Talent Management in the Public Sector: How to Explain Different Approaches?

education-1580143_1920 (1)[We’re pleased to welcome author Dr. Marian Thunnissen of Fontys University of Applied Sciences. Dr. Thunnissen recently published an article in Public Personnel Management entitled “Talent Management in Public Sector Organizations: A Study on the Impact of Contextual Factors on the TM Approach in Flemish and Dutch Public Sector Organizations,” which is currently free to read for a limited time. Below, Dr. Thunnissen recounts how her research began and developed.]

PPM_C1 template_rev.inddDorien and I were each working on a study on talent management (TM) in the public sector. While we met each other several time at academic conferences we were intrigued by the differences in the TM approached adopted by the public sector organizations under study. What could explain that the public sector organizations in the Dutch study all aimed for an exclusive and performance oriented talent approach, while the Flemish governmental entities opted for an inclusive approach? This interesting phenomenon was for us the starting point to compare our data and to explore what characteristics of the external and internal context could explain the differences.

While analyzing the data we realized that using theory on institutional mechanisms was insufficient to explain what happened and we decided to include institutional logics in our conceptual model. The data indeed shows that multiple factors in the organizational context affect the intended TM strategy. Market pressures resulting from the external labor market (and the position as an employer on that market) and budgetary constraints, as well as institutional pressures have an effect as well. Moreover, we found that ‘attributes’ of the organization filter the institutional mechanism. In our study the composition of the workforce combined with internal economy measures can be an explanation for choosing a specific TM approach. But most of all organizational culture seems to be crucial (e.g., Stahl et al., 2012; Kontoghiorghes, 2016). Yet, we have seen that the influence of organizational culture cannot be separated from the logics adopted by the actors in the dominant coalition. Moreover, the research also indicates that the origins of the key employees – being public service works or classic professionals such as the academics – has an significant impact on organizational culture and the logics dominant in the organization (Greenwood et al, 2011; Thornton et al., 2005). This is an important theoretical contribution of the paper. The impact of belief systems has been mentioned by Meyers and Van Woerkom (2014) and Nijs et al. (2013) but not yet studied in empirical TM research. Nonetheless, the data points out that the mechanisms, actors and logics are entangled and not easy to separate.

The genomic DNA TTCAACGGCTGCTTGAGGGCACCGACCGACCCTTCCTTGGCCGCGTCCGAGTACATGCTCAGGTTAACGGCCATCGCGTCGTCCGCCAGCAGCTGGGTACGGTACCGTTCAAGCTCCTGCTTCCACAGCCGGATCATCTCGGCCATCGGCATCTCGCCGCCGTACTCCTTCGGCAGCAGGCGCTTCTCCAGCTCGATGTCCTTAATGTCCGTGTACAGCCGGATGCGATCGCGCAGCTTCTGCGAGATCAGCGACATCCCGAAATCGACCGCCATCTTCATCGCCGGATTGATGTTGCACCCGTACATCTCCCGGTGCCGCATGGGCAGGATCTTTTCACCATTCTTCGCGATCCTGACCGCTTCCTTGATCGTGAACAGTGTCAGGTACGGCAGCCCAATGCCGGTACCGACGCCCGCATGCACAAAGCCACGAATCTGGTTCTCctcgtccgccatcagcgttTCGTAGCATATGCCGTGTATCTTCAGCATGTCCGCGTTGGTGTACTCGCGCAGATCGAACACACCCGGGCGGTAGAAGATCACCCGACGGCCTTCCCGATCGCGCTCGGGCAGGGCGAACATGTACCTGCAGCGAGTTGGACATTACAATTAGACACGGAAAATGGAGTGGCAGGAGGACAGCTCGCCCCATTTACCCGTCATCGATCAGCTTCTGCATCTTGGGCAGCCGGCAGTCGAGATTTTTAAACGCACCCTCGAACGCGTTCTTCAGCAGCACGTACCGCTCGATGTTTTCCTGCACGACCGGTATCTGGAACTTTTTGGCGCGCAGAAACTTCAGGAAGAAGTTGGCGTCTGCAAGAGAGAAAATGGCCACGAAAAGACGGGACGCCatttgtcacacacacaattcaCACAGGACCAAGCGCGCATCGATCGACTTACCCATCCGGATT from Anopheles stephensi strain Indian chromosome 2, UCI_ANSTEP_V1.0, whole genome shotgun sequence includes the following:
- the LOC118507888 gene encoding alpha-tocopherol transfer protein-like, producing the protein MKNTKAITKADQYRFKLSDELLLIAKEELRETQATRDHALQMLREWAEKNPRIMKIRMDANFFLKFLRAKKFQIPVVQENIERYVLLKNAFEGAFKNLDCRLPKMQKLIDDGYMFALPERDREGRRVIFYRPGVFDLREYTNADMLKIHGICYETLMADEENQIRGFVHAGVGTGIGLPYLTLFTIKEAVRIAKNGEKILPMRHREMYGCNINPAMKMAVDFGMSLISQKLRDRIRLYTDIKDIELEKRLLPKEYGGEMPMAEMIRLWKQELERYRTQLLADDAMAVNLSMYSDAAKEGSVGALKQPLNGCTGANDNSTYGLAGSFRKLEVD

All in all, the data supports our statement that TM is not an instrumental, rational and independent process. Although key actors in the dominant coalition take notice of the contextual factors, TM also proves to be an intuitive and micro-political process. Therefore, our comparison highlights the importance of an institutional and organizational fit, but in particular the significance of a consistent ‘talent mindset’ embedded in organizational culture and leadership style (also see Stahl et al., 2012; Kontoghiorghes, 2016). We think that it is necessary for HR and managers in practice to show consideration for the potential impact of ‘tangible’ mechanisms such as labor market pressures and economy measures, but also to be more aware of the influence of personal beliefs and logics regarding talent and how to deal with those mechanisms and logics in the decision process.

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This entry was posted in Institutional Theory, Management, Management Theory and tagged , , , , by Cynthia Nalevanko, Senior Editor, SAGE Publishing. Bookmark the permalink.

About Cynthia Nalevanko, Senior Editor, SAGE Publishing

Founded in 1965, SAGE is the world’s leading independent academic and professional publisher. Known for our commitment to quality and innovation, SAGE has helped inform and educate a global community of scholars, practitioners, researchers, and students across a broad range of subject areas. With over 1500 employees globally from principal offices in Los Angeles, London, New Delhi, Singapore, Washington DC, and Melburne, our publishing program includes more than 1000 journals and over 900 books, reference works and databases a year in business, humanities, social sciences, science, technology and medicine. Believing passionately that engaged scholarship lies at the heart of any healthy society and that education is intrinsically valuable, SAGE aims to be the world’s leading independent academic and professional publisher. This means playing a creative role in society by disseminating teaching and research on a global scale, the cornerstones of which are good, long-term relationships, a focus on our markets, and an ability to combine quality and innovation. Leading authors, editors and societies should feel that SAGE is their natural home: we believe in meeting the range of their needs, and in publishing the best of their work. We are a growing company, and our financial success comes from thinking creatively about our markets and actively responding to the needs of our customers.

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